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BUSINESS
March 21, 1995 | From Associated Press
Medtronic Inc. has received approval for a heart-rhythm regulator that is simpler to implant than earlier versions and thus results in shorter hospital stays and savings for patients. With Monday's announcement that its Jewel line of defibrillators has been approved, Medtronic shares gained $2.375 to close at a 52-week high of $70 on the New York Stock Exchange. Medtronic said the Food and Drug Administration approved five models of the Jewel on Friday.
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BUSINESS
March 29, 1995 | BARBARA MARSH, TIMES STAFF WRITER
Dr. David Scharp figures he just got the chance of a lifetime. For two decades, the noted St. Louis surgeon has been working on new treatments for diabetics. He joined Neocrin Inc. recently and found himself in the thick of a race to develop a new method for attacking diabetes. The small research firm is on the cutting edge of technology as it experiments with an implant that can act like a pancreas and eliminate the need for insulin injections. "This is the assault on the summit!"
BUSINESS
April 24, 1995 | BARBARA MARSH, TIMES STAFF WRITER
Dr. David Scharp figures he just got the chance of a lifetime. For two decades, the noted St. Louis surgeon has been working on new treatments for diabetics. He joined Neocrin Inc. recently and found himself in the thick of a race to develop a new method for attacking diabetes. The small research firm is on the cutting edge of technology as it experiments with an implant that can act like a pancreas and eliminate the need for insulin injections. "This is the assault on the summit!"
BUSINESS
March 11, 2008 | From Bloomberg News
An Irvine-based marketing contractor for Mentor Corp., a Santa Barbara-based maker of silicone breast implants, agreed to pay $166,644 to settle Securities and Exchange Commission claims that he illegally traded on inside information. In November 2006, after learning that the Food and Drug Administration had approved the sale of Mentor's MemoryGel implants, Kent Barkouras, the largest shareholder and chief executive of closely held MyPrint Corp., bought options giving him the right to buy 546 Mentor shares at a set price, the SEC said.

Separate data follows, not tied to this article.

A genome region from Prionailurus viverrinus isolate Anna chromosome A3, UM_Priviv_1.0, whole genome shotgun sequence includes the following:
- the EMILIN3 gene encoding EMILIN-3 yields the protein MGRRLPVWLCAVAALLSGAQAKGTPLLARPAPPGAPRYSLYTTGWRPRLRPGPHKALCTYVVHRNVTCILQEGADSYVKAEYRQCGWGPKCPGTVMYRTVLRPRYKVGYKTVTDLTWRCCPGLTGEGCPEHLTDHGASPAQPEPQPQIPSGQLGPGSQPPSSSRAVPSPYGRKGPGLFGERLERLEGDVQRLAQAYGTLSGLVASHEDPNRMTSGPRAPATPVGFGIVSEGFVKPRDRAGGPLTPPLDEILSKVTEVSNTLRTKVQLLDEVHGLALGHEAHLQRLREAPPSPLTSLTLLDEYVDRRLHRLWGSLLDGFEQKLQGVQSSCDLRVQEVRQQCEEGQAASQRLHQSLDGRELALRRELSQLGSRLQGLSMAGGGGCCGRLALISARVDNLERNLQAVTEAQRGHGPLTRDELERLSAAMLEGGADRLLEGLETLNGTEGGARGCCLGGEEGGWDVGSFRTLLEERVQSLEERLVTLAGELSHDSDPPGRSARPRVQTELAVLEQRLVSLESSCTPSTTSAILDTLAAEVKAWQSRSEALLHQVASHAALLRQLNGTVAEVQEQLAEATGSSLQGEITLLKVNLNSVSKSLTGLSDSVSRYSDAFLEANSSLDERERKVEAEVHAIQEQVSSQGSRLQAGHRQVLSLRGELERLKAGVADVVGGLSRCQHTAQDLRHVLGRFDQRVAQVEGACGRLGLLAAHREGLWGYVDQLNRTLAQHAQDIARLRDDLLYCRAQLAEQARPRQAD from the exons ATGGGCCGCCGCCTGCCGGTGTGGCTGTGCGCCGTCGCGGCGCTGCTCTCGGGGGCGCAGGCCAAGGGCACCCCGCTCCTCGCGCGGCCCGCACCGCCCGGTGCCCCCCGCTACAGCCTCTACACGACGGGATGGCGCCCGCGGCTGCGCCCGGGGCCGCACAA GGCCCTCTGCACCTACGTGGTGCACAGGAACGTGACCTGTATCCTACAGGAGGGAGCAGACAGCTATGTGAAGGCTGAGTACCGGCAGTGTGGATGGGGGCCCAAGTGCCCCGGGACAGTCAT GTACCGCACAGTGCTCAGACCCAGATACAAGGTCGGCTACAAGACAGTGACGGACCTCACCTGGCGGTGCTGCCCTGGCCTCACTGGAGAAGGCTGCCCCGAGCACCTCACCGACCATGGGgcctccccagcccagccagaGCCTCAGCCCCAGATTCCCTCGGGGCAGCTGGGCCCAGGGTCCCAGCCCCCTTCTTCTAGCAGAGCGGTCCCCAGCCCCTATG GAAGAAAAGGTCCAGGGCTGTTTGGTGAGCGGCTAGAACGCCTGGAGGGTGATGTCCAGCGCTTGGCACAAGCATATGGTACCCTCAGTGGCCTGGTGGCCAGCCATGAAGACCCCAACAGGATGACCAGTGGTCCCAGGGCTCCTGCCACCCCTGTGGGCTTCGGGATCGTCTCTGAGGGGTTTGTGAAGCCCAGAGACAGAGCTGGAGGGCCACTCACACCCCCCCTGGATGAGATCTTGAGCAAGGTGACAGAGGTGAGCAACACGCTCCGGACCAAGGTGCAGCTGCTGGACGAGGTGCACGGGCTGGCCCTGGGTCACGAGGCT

NEWS
September 24, 1999 | RICK WEISS, THE WASHINGTON POST
For the first time, doctors appear to have restored fertility in a menopausal woman by reimplanting into her abdomen several pieces of her ovaries that had been removed and frozen when she was younger. The experimental procedure, performed on an American ballerina, could lead to greatly expanded reproductive options for women by allowing them to become pregnant years or decades later in life than is now possible, doctors said.
BUSINESS
October 7, 2003 | From Bloomberg News
Shares of Staar Surgical Co. fell 13% on Monday after a Food and Drug Administration panel expressed concern about the company's experimental implanted lens for treating nearsightedness. On Friday, an FDA advisory panel recommended that the agency approve the device with several conditions, including longer-term patient follow-up exams. Members of the panel said they were troubled by cell loss in the cornea after surgery. The FDA usually follows its panel's advice.
NEWS
July 4, 2001 | ROSIE MESTEL, TIMES MEDICAL WRITER
Surgeons in Louisville, Ky., placed an artificial heart in a patient's chest Monday--the first fully self-contained artificial heart to be implanted in a human being. The patient, who was not identified by either name or gender, was believed by doctors to be within a month of death at the time of the operation and is not expected to survive more than a few weeks with the new titanium-and-plastic heart, which remains an experimental device.
NEWS
March 2, 1992 | GORDON MONSON, SPECIAL TO THE TIMES
Lucille Rinaudo says she has been in pain since 1986, when her jaw implant proved faulty. Rinaudo, 36, of Rochester, N.Y., says the device--installed to help ease problems caused by temporomandibular joint dysfunction, which hinders jaw movement--worsened her condition and caused serious side effects. "At times I feel like I'm on fire inside my head," she says. In 1989, the Food and Drug Administration investigated consumer complaints about jaw implants manufactured by Vitek Inc.
BUSINESS
September 1, 1993 | JAMES M. GOMEZ, TIMES STAFF WRITER
In a decision that could cost medical device manufacturers millions of dollars each year, the U.S. Food and Drug Administration said Tuesday that it has imposed a new rule requiring makers of implant devices to track patients who use their products. The rule, spurred by controversies surrounding the Bjork-Shiley heart valve and Dow Corning silicone breast implants, also affects makers of ventilators, breathing monitors and heartbeat regulators designed for use at home, the FDA said.
NEWS
May 14, 1993 | THOMAS H. MAUGH II, TIMES SCIENCE WRITER
Physicians at St. Vincent Medical Center announced Thursday that they have begun the first U.S. human trials of an artificial pancreas that they hope will someday free diabetics from the need for insulin injections. The artificial pancreas was implanted last week in the abdomen of 38-year-old Steven Craig of Lake Isabella, who has been diabetic for more than 30 years and has been unable to work for seven years because of complications of the disease.
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